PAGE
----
The consensus coding sequences of human breast and colorectal cancers by Sjöblom Tobias, Jones Sin, Wood Laura D, Parsons D Williams, Lin Jimmy, Barber Thomas D, Mandelker Diana, Leary Rebecca J, Ptak Janine, Silliman Natalie, Szabo Steve, Buckhaults Phillip, Farrell Christopher, Meeh Paul, Markowitz Sanford D, Willis Joseph, Dawson Dawn, Willson James K V, Gazdar Adi F, Hartigan James, Wu Leo, Liu Changsheng, Parmigiani Giovanni, Park Ben Ho, Bachman Kurtis E, Papadopoulos Nickolas, Vogelstein Bert, Kinzler Kenneth W, Velculescu Victor E in Science (New York, N.Y.) (2006).

[PMID: 16959974] PubMed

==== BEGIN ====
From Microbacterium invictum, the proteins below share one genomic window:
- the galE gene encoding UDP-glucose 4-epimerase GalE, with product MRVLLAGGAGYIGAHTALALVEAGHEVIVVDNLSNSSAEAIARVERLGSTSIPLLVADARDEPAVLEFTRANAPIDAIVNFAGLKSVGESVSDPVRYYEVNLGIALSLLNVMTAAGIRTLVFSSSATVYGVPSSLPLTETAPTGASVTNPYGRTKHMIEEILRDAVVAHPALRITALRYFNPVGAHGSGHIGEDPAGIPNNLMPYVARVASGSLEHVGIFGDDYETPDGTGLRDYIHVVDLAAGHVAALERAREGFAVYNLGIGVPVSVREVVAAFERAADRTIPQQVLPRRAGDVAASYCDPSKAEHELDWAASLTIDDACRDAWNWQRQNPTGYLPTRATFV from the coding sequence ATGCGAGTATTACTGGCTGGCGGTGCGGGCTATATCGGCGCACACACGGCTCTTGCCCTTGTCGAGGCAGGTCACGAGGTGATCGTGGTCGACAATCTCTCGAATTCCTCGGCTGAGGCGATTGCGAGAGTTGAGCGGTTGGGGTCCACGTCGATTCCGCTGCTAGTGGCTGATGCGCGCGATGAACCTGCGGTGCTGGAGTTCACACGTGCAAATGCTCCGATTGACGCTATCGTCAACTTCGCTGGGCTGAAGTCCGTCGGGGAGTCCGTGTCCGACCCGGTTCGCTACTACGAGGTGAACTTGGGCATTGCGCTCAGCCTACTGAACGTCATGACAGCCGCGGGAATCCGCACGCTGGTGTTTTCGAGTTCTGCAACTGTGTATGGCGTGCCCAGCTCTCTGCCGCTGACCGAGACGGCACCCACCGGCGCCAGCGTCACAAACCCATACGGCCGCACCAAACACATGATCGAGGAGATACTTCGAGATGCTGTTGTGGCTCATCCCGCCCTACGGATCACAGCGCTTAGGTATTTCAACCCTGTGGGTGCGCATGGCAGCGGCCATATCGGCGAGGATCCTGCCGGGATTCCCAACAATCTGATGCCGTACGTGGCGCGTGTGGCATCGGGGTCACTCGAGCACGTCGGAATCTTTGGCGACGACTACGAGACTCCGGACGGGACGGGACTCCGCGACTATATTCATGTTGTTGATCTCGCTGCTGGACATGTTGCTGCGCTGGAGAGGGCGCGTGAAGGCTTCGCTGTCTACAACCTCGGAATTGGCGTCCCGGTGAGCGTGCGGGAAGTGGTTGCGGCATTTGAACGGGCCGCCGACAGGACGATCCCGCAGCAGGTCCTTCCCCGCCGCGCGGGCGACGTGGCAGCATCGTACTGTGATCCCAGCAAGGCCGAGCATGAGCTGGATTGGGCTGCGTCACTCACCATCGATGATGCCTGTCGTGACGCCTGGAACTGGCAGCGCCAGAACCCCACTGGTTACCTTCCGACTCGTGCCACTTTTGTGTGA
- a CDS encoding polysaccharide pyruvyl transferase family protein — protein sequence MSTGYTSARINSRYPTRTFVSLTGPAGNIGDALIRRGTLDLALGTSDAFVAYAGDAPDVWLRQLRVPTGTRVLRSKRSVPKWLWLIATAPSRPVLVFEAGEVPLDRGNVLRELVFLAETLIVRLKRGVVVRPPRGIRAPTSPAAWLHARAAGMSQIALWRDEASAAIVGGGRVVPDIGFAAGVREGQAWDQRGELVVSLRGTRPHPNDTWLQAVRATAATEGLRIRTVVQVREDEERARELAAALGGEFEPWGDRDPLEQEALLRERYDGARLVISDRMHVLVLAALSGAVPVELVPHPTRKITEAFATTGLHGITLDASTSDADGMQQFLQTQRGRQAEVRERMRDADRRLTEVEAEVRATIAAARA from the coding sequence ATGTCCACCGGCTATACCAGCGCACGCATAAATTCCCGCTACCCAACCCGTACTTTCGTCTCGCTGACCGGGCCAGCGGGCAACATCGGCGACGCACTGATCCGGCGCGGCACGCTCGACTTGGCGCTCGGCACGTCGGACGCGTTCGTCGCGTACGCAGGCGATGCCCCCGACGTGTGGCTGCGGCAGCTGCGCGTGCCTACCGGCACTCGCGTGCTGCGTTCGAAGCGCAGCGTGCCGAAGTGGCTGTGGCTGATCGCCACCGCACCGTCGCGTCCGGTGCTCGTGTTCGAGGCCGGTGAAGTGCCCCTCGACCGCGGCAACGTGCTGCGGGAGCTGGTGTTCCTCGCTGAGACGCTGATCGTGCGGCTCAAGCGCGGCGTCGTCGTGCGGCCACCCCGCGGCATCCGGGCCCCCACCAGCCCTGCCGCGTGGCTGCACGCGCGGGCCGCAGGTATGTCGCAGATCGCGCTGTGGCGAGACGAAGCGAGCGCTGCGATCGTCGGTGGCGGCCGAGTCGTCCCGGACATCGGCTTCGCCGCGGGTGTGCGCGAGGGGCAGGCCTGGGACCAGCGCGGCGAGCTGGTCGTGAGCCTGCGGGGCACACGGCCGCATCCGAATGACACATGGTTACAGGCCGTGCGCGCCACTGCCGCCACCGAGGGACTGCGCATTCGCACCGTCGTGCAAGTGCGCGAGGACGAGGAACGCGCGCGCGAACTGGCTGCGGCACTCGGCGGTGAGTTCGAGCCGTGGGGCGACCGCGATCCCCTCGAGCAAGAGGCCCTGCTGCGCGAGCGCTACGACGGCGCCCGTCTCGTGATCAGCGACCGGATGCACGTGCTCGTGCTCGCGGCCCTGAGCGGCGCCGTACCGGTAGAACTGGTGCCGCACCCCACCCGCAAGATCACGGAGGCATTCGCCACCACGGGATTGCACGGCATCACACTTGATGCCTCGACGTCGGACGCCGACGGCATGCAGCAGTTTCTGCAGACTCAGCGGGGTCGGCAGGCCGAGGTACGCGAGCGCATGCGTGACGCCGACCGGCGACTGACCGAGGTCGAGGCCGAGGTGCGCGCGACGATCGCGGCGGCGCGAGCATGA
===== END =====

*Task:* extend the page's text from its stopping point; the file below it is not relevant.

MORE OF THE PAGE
The elucidation of the human genome sequence has made it possible to identify genetic alterations in cancers in unprecedented detail. To begin a systematic analysis of such alterations, we determined the sequence of well-annotated human protein-coding genes in two common tumor types. Analysis of 13,023 genes in 11 breast and 11 colorectal cancers revealed that individual tumors accumulate an average of approximately 90 mutant genes but that only a subset of these contribute to the neoplastic process. Using stringent criteria to delineate this subset, we identified 189 genes (average of 11 per tumor) that were mutated at significant frequency. The vast majority of these genes were not known to be genetically altered in tumors and are predicted to affect a wide range of cellular functions, including transcription, adhesion, and invasion. These data define the genetic landscape of two human cancer types, provide new targets for diagnostic and therapeutic intervention, and open fertile avenues for basic research in tumor biology.

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